This is part three of a series of blogs about what I’m learning since becoming an Executive Pastor. This week, I’m arguing that Lead Pastors and Executive Pastors need to be friends.
For the last 20 years I have been a LP and have felt the burden that only a LP feels. The reality is that no one cares about the church more than you do. No one thinks about it more, no one is more invested, no one has more on the line.
This isn’t a judgment statement, it’s just the truth of leadership. Those who advocate for shared leadership are trying to remedy this situation but - in my opinion - they come up short. The buck has to stop with somebody, and no matter who that is, they will feel the burden of being the buck-stopper.
I know a lot of pastors will tell you that you can’t really be friends with your staff because they work for you and it blurs lines of authority, but I wholeheartedly disagree, especially in the case of your relationship with your XP. The XP is the closest thing to a second buck-stopper most churches will have. They bear nearly as much burden as the LP and care nearly as much about the church. They truly are a second in every way.
I have worked with a few XP’s in my career, and most of those guys remain my close friends to this day, and in every case where there has been a strong friendship, it has strengthened my experience as a pastor and leader.
So here are a few reflections on this unique relationship.
LP’s choose your XP wisely.
This is true when it comes to competence, character, and culture, but it is especially true for chemistry. I only work with people that I like working with. That may sound selfish but I just don’t see any other way to do it. Ministry is too hard and too personal to work with people that only function as colleagues and not also friends.
So when you choose an XP, vet them for their ability to lead, vet their commitment to Christ, vet their fit on the team, and then go on vacation with them. If you don’t like them after three days, don’t hire them. If don’t you come back with matching tattoos, a secret handshake, and at least 7 inside jokes, don’t hire them. This may sound like overkill (and it is to some degree), but the principle is right – calibrate it for your own situation.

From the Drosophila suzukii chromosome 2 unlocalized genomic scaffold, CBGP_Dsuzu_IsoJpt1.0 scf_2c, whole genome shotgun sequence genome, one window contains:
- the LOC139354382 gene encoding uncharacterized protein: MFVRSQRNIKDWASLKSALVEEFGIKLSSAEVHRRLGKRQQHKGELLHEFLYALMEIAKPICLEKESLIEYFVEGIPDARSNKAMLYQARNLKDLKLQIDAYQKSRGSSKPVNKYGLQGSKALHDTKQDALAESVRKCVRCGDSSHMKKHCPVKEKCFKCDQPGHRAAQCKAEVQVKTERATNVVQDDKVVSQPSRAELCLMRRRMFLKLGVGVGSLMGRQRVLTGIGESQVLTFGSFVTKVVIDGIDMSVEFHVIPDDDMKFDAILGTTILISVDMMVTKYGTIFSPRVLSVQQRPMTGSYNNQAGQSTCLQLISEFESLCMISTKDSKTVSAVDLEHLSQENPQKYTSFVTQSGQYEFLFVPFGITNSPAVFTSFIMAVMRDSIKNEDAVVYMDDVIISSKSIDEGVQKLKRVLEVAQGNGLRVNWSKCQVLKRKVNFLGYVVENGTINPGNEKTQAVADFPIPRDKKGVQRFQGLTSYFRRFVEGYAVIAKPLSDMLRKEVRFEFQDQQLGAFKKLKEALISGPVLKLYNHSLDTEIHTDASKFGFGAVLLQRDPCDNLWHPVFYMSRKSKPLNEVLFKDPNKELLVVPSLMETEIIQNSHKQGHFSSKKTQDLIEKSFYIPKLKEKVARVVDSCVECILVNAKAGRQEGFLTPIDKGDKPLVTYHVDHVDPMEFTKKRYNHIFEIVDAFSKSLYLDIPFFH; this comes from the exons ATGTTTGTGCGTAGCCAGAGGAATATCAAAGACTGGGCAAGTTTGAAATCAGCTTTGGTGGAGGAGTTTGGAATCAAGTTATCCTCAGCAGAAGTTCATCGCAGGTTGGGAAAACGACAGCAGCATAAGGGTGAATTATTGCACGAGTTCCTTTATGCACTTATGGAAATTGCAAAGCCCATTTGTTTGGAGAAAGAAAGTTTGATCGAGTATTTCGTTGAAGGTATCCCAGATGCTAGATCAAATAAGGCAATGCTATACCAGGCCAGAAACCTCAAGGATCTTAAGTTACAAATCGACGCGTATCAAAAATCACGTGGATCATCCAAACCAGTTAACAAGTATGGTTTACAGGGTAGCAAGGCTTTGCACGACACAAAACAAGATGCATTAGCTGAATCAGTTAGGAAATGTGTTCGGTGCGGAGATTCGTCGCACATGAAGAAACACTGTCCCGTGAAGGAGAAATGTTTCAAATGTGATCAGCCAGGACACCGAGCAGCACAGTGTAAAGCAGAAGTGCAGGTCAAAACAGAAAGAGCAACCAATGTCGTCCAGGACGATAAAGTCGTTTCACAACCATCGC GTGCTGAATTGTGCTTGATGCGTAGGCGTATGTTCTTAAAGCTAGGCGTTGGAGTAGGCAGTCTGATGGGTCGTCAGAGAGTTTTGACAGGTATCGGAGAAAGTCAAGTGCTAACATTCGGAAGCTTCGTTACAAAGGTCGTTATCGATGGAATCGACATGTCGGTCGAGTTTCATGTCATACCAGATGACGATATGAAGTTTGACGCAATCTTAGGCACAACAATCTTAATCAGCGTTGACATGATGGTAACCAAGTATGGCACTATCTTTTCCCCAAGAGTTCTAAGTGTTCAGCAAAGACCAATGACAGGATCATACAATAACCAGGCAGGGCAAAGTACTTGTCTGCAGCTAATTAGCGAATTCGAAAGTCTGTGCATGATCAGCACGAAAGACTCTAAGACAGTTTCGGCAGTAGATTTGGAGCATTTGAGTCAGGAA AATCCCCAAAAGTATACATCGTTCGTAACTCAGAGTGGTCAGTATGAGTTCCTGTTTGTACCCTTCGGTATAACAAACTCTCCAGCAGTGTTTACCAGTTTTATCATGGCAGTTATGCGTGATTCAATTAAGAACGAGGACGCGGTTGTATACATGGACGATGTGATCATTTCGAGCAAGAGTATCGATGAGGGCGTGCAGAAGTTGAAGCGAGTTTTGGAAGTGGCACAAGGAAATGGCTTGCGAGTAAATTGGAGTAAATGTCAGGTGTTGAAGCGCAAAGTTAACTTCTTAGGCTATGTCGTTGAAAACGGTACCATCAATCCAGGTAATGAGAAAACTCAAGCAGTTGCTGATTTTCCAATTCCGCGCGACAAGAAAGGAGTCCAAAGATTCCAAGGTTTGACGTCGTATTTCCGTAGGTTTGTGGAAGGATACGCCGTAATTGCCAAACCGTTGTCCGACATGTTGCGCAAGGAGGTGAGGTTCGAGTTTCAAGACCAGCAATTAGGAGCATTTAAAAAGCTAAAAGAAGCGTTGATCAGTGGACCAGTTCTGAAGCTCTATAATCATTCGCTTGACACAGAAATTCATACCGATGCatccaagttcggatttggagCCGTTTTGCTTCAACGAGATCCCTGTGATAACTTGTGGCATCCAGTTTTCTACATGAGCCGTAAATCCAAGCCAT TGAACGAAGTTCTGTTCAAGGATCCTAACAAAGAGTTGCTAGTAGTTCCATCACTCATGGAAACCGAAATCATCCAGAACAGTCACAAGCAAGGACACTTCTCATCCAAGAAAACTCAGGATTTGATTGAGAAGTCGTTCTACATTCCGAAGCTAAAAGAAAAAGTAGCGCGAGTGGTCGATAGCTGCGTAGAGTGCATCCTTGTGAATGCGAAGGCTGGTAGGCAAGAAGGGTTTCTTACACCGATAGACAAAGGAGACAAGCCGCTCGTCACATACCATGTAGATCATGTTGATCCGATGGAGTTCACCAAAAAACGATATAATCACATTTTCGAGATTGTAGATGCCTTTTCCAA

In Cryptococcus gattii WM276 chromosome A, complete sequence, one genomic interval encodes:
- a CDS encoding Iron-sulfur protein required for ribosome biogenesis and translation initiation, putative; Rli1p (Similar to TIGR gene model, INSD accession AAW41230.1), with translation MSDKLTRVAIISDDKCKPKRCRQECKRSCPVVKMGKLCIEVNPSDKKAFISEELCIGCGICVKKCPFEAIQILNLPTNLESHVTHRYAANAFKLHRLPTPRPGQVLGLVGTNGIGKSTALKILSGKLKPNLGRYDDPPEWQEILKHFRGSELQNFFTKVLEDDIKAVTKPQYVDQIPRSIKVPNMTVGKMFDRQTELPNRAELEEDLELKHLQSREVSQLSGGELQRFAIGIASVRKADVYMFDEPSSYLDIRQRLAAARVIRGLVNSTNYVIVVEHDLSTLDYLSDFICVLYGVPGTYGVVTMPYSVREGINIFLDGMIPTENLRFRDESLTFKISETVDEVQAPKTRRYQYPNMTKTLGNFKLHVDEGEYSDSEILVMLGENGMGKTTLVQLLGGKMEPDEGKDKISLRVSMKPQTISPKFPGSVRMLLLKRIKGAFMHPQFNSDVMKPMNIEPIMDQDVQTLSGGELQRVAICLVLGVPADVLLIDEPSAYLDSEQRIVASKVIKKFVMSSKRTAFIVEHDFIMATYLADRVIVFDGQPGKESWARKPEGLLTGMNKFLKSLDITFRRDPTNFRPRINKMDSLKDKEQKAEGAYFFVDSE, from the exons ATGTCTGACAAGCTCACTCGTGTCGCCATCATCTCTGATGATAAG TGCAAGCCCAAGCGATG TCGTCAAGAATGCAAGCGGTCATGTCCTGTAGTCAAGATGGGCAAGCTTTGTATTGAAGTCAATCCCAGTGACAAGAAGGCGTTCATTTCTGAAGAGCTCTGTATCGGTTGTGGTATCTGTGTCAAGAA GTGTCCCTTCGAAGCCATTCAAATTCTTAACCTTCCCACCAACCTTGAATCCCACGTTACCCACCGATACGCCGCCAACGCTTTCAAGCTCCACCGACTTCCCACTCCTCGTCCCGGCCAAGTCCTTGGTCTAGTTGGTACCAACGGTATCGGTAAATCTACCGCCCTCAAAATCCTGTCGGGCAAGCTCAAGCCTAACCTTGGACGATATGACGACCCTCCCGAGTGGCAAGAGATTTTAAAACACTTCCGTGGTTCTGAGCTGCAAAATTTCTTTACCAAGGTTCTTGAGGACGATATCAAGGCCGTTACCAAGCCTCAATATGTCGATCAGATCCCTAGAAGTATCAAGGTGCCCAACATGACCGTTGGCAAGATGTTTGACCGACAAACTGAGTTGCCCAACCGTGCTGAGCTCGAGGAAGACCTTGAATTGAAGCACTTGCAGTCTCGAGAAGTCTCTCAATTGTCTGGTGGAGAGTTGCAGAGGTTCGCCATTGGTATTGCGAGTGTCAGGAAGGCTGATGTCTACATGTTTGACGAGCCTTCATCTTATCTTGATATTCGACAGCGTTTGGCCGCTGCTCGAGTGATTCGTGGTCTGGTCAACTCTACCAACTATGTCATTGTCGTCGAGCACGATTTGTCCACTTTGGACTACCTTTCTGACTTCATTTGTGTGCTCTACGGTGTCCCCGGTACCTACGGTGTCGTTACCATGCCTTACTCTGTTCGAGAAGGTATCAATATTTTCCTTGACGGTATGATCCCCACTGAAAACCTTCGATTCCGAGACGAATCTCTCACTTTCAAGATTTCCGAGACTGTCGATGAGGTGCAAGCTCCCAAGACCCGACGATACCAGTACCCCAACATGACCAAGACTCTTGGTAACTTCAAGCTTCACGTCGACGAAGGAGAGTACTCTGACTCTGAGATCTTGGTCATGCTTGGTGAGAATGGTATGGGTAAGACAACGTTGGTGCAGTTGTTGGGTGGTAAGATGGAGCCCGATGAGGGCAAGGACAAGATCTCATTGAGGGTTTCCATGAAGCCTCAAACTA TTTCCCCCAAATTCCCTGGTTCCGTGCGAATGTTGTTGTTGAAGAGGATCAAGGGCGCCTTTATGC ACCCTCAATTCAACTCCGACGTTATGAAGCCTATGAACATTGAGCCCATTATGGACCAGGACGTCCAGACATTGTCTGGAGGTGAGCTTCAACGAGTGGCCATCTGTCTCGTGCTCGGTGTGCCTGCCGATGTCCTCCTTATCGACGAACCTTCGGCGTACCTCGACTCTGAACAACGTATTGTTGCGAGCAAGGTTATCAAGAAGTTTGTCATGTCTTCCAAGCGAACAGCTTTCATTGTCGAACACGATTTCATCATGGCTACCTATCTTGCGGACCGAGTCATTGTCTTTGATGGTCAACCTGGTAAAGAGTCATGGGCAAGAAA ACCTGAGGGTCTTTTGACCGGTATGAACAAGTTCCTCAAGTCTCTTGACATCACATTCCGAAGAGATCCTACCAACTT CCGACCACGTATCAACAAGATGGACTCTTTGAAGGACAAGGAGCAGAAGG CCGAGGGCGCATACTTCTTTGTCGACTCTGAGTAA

If you are a candidate to be an XP, take the same approach.
If you don’t think the LP can lead the church effectively, don’t go work for him. If you don’t think he is godly, don’t work for him. If you don’t think you fit the culture, don’t work there. But also, if you don’t like the LP as a person, don’t go work for him. If you don’t look forward to meeting with him because they are fun or funny or engaging, don’t take the job. Be picky, because you will spend more time with this person than you will with your spouse.
Are there enormous risks with this approach? Yes, but they are worth it.
By all means, you can take a job that is just a job. Treat your co-workers as merely co-workers. Be a professional pastor. But recognize that if you do that, you will be experiencing a fraction of the joy and satisfaction that can come from working on a dynamic and relationally connected staff.
Will it be awkward for the family if you have to fire your XP or resign from your role? Yes. It will. But if the relationship is good, you will be able to manage it.
Invest in this relationship. When it’s awkward, push in, don’t pull away. When there is tension, be more relational, not more professional.
My current role is a tough one. We have a small church that is trying to restart in the midst of the most difficult time to do ministry I have ever known. But the saving grace is that I really like the guy I’m working with, so we are in it together. Every single one of my best friends in the world are guys that I did ministry with and I love that. It will always be how I do ministry, and I hope that you will work towards this as well.